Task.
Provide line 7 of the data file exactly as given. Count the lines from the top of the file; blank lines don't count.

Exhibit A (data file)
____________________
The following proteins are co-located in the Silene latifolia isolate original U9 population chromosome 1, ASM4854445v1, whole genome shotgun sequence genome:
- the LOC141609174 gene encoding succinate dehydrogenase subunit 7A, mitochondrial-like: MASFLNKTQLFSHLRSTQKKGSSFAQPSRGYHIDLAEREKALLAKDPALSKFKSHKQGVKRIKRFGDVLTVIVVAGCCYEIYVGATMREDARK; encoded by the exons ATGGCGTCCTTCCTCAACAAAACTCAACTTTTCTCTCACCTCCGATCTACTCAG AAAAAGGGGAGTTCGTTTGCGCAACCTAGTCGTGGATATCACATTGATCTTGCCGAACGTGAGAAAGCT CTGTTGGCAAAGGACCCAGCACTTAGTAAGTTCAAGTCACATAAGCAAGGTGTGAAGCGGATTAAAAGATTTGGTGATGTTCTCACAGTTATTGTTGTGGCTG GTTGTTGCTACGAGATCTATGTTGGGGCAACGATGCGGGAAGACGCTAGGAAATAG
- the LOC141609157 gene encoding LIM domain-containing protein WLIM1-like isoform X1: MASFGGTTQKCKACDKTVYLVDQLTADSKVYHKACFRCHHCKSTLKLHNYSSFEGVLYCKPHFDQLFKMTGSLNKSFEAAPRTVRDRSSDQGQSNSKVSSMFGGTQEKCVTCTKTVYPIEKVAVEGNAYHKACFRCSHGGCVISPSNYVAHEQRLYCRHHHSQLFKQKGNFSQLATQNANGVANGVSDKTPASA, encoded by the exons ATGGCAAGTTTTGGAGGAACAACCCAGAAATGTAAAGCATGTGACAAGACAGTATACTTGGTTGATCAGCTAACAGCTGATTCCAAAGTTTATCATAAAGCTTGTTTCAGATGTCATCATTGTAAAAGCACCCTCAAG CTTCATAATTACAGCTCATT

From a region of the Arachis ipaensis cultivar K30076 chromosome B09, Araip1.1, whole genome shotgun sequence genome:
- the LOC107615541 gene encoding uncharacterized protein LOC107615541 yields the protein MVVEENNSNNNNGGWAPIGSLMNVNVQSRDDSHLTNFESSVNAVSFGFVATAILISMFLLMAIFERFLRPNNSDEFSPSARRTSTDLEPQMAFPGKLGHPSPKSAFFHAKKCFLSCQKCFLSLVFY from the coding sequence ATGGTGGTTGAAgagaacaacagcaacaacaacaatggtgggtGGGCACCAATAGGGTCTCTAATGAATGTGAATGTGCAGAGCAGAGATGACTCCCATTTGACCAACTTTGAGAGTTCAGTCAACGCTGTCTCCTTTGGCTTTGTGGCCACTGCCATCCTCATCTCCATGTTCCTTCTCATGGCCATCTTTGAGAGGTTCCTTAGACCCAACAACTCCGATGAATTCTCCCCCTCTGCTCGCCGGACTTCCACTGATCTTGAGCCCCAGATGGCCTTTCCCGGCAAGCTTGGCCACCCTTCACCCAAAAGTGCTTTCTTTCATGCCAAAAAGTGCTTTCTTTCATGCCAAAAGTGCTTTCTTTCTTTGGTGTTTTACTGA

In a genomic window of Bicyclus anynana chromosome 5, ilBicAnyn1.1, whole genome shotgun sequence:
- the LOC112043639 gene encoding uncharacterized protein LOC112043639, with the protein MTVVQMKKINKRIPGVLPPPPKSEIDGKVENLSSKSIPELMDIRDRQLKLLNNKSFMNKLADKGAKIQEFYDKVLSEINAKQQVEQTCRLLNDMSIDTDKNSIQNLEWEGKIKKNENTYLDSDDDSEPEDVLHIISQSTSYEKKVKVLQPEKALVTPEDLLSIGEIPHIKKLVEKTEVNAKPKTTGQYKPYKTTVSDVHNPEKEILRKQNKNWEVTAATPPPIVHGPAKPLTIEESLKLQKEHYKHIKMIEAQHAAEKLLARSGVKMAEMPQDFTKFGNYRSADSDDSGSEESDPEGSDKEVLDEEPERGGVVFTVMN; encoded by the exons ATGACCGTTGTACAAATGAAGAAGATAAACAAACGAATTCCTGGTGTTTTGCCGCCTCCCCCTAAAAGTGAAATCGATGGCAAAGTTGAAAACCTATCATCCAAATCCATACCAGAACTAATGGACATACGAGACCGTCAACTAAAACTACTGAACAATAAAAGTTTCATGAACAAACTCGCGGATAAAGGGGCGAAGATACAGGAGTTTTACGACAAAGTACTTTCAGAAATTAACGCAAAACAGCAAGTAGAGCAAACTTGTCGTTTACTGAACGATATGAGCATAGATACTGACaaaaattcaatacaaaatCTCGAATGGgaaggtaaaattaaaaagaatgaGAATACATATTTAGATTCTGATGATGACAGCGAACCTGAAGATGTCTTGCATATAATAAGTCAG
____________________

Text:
- the LOC112043639 gene encoding uncharacterized protein LOC112043639, with the protein MTVVQMKKINKRIPGVLPPPPKSEIDGKVENLSSKSIPELMDIRDRQLKLLNNKSFMNKLADKGAKIQEFYDKVLSEINAKQQVEQTCRLLNDMSIDTDKNSIQNLEWEGKIKKNENTYLDSDDDSEPEDVLHIISQSTSYEKKVKVLQPEKALVTPEDLLSIGEIPHIKKLVEKTEVNAKPKTTGQYKPYKTTVSDVHNPEKEILRKQNKNWEVTAATPPPIVHGPAKPLTIEESLKLQKEHYKHIKMIEAQHAAEKLLARSGVKMAEMPQDFTKFGNYRSADSDDSGSEESDPEGSDKEVLDEEPERGGVVFTVMN; encoded by the exons ATGACCGTTGTACAAATGAAGAAGATAAACAAACGAATTCCTGGTGTTTTGCCGCCTCCCCCTAAAAGTGAAATCGATGGCAAAGTTGAAAACCTATCATCCAAATCCATACCAGAACTAATGGACATACGAGACCGTCAACTAAAACTACTGAACAATAAAAGTTTCATGAACAAACTCGCGGATAAAGGGGCGAAGATACAGGAGTTTTACGACAAAGTACTTTCAGAAATTAACGCAAAACAGCAAGTAGAGCAAACTTGTCGTTTACTGAACGATATGAGCATAGATACTGACaaaaattcaatacaaaatCTCGAATGGgaaggtaaaattaaaaagaatgaGAATACATATTTAGATTCTGATGATGACAGCGAACCTGAAGATGTCTTGCATATAATAAGTCAG